No music on Mars : Sound is different on the red planet

No music on Mars : Sound is different on the red planet

A new study published in Nature reveals that sound on Mars behaves very differently from how it does on Earth. The speed of sound is slower on the Red Planet so sounds tend to fade away faster.

Mars is also dominated by deep silences only broken by howling winds and dust storms. Perseverance has been recording sounds since February 19, 2021, one day after it landed, with all sounds recorded between 20 Hz and 20 kHz making them within the human audible spectrum.

The strangest thing scientists discovered is that the speed of sound is not constant on Mars. High frequencies dim out very quickly while low frequencies tend to last longer.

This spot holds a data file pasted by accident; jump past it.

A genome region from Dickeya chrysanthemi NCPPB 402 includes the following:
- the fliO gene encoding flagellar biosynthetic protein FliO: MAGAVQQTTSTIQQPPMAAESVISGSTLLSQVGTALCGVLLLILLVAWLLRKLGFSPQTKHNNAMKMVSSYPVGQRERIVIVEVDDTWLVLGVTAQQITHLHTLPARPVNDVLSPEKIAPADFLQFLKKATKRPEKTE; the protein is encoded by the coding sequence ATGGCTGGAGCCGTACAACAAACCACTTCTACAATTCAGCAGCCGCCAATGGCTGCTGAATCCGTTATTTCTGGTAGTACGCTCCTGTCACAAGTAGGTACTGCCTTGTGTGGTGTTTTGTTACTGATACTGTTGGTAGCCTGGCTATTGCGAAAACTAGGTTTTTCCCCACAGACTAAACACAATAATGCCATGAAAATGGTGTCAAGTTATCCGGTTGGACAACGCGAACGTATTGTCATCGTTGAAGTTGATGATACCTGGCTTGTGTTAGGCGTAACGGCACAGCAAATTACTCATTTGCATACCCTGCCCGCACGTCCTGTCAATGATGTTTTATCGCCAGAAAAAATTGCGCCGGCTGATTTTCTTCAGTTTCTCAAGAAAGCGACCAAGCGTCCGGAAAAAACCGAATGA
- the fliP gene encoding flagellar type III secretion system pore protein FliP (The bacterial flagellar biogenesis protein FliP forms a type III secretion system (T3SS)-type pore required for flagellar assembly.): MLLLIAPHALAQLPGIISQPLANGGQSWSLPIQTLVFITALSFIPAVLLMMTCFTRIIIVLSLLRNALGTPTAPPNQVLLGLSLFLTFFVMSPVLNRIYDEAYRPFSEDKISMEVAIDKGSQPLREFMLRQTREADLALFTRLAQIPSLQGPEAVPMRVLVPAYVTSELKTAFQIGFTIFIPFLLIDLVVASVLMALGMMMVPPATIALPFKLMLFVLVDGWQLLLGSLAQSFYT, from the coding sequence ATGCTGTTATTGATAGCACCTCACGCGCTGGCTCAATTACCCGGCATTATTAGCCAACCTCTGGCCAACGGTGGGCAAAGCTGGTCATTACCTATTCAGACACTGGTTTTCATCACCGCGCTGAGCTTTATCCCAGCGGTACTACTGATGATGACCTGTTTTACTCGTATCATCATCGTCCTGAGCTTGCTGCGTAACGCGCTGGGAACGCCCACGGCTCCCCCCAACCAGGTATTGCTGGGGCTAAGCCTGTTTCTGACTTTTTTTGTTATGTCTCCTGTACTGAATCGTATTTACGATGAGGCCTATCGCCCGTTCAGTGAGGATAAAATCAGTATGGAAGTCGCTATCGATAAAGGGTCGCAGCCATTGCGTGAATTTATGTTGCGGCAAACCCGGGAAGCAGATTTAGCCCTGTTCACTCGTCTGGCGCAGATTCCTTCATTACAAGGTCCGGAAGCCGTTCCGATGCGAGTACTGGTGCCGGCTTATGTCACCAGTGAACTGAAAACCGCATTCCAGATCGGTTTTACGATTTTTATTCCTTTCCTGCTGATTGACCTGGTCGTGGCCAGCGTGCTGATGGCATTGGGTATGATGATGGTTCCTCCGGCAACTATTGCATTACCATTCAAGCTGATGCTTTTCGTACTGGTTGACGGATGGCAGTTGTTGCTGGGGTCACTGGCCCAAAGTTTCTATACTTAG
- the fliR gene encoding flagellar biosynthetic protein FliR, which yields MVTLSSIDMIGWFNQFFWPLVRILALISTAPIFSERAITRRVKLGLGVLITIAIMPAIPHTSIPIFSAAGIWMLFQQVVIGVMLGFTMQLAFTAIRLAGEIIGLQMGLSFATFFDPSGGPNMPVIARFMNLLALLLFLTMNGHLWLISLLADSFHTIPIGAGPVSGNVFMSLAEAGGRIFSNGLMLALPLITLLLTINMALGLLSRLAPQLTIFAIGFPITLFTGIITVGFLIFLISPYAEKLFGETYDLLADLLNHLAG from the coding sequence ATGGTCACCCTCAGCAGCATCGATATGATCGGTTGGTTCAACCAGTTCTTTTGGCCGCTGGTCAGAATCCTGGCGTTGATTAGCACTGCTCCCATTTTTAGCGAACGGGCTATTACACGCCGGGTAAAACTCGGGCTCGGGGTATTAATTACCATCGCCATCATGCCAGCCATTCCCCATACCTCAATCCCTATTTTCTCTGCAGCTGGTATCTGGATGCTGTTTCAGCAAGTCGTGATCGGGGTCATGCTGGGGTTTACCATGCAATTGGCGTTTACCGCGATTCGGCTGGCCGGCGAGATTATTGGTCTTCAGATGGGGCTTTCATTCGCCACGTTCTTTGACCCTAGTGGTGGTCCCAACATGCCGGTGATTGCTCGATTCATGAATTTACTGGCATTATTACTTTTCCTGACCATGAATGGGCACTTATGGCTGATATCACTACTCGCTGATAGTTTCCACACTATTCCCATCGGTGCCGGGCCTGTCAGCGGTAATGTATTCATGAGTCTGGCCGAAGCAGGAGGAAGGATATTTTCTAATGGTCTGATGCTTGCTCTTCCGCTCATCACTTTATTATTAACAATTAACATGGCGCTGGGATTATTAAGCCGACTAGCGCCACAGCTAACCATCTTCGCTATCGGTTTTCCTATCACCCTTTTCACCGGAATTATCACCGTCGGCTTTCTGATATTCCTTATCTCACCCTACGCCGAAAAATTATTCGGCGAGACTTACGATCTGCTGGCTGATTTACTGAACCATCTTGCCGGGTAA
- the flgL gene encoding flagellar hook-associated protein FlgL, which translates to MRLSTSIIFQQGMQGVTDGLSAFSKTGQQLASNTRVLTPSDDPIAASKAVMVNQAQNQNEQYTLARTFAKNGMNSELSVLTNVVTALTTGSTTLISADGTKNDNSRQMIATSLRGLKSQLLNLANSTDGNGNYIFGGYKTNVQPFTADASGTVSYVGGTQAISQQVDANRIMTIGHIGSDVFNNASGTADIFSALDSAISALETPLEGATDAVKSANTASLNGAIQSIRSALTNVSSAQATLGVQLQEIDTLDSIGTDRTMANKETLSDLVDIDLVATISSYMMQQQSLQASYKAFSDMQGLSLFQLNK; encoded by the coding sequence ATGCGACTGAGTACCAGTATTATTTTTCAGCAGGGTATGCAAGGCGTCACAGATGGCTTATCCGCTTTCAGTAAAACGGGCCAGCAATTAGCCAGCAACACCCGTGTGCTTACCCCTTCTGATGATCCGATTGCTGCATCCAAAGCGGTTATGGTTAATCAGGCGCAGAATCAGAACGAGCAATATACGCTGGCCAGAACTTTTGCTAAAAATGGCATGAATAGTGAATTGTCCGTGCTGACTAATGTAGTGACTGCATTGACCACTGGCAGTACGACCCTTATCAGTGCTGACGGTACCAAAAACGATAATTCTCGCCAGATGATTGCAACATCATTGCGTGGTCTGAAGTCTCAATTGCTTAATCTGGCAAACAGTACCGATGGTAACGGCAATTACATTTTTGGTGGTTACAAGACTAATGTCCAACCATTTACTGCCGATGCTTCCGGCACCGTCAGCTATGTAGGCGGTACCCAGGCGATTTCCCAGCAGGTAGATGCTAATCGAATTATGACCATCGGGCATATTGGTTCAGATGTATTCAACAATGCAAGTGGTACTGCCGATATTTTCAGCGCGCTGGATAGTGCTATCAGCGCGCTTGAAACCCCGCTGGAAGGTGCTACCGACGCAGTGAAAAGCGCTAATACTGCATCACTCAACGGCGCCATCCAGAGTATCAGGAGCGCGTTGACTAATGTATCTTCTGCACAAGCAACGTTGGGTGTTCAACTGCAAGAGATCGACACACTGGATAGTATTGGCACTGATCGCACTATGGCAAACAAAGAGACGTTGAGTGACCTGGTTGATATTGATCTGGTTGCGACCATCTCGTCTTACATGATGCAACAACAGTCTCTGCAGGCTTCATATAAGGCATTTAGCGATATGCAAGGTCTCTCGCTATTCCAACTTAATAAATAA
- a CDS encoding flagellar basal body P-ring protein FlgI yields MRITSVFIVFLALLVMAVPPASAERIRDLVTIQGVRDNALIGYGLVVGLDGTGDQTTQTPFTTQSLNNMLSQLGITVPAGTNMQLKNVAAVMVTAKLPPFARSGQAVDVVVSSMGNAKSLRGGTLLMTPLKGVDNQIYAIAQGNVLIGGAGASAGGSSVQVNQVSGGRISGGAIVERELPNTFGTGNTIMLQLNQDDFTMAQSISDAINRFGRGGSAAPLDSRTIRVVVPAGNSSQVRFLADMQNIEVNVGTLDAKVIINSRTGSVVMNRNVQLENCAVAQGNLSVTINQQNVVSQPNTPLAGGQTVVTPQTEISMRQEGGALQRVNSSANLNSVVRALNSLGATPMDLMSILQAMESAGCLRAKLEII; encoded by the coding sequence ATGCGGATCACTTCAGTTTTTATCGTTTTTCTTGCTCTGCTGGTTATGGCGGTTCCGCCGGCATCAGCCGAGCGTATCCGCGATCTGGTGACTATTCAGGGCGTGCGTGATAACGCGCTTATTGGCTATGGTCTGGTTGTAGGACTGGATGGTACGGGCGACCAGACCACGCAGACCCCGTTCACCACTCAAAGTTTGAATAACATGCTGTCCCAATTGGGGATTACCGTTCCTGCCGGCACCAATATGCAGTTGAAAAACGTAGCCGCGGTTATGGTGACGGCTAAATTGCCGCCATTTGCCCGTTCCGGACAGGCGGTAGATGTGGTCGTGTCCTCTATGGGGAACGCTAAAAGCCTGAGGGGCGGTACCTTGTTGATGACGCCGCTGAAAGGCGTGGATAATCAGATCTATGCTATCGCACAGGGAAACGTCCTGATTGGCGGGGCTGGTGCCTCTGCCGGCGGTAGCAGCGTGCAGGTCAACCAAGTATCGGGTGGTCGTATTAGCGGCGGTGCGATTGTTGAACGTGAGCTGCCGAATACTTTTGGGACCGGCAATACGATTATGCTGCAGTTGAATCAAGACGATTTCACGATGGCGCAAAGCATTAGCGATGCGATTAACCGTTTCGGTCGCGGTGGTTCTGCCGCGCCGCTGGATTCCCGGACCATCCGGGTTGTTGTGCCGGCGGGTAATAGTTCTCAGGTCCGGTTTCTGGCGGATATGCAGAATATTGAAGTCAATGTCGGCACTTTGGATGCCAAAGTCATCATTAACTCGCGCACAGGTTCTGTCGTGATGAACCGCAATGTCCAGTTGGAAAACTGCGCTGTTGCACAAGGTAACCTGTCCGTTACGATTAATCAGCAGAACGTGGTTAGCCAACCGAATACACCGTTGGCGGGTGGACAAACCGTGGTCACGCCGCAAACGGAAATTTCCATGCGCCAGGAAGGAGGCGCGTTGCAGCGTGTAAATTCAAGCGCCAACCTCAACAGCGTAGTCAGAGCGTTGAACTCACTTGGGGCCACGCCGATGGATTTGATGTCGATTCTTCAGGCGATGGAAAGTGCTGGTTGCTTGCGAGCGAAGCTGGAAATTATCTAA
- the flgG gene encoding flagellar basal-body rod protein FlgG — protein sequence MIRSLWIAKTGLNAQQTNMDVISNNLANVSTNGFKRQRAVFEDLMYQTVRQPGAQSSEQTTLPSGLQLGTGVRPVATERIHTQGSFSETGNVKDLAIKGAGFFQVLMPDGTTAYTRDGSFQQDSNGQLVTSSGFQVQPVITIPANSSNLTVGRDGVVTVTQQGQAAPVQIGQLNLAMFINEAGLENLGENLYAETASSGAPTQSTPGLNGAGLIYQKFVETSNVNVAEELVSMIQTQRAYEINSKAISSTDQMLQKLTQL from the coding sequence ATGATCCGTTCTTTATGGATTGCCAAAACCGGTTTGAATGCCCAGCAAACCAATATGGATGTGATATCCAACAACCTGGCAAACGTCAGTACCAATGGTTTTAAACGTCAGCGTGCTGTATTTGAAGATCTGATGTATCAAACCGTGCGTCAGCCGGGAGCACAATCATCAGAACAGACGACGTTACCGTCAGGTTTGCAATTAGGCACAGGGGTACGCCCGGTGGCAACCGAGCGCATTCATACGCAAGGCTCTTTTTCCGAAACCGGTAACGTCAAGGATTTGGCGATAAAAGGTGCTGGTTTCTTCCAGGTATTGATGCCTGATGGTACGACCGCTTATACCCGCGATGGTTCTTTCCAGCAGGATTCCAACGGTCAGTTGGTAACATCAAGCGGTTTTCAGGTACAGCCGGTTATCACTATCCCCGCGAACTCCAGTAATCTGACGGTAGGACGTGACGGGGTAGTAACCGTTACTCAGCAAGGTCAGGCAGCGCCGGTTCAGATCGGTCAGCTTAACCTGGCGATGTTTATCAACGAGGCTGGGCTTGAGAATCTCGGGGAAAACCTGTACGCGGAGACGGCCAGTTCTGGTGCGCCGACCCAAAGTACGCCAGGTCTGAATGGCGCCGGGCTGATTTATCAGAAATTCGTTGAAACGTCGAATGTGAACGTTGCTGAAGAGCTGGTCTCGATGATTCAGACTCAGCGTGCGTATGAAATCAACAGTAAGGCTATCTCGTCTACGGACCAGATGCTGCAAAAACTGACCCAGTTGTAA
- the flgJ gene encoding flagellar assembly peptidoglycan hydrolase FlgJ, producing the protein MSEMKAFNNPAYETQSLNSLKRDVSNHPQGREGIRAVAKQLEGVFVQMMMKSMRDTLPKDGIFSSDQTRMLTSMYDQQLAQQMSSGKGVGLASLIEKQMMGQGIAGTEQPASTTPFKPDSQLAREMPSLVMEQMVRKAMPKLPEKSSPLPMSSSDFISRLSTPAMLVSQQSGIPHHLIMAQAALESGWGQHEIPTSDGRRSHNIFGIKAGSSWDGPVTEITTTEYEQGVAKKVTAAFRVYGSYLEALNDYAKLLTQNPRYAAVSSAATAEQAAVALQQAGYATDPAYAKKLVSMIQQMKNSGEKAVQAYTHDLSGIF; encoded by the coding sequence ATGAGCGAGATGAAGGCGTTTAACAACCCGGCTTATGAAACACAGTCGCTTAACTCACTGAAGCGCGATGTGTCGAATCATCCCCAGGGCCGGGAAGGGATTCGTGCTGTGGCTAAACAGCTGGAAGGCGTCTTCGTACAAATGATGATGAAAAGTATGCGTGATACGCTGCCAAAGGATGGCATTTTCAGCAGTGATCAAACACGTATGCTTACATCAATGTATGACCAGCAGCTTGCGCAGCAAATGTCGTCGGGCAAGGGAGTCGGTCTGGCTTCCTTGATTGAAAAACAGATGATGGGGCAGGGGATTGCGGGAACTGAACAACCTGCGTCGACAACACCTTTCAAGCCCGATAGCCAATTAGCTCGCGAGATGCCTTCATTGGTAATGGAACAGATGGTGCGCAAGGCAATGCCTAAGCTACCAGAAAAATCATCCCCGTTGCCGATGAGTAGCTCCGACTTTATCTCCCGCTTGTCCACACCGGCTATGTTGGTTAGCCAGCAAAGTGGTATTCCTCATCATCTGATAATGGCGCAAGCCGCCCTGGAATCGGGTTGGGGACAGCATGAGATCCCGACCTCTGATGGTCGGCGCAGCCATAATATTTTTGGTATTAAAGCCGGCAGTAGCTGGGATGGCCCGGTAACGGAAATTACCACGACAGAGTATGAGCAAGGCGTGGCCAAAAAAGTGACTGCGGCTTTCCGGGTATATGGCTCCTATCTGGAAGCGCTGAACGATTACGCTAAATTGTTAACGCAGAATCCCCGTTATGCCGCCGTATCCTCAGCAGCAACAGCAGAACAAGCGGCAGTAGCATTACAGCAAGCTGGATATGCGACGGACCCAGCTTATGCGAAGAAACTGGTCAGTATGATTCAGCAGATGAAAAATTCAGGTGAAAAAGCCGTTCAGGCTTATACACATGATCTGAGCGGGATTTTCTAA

The reason why sound behaves strangely on Mars is due to the atmosphere being 96% CO2, compared to 0.04% on Earth. This is in addition to the very low atmospheric surface pressure that's 170 times lower than Earth. Even now Perseverance continues recording sounds as it has done for more than a year.

In fact, if all of the Perseverance Mars tracks were combined, the result would last more than five hours, making for quite the historical playlist.

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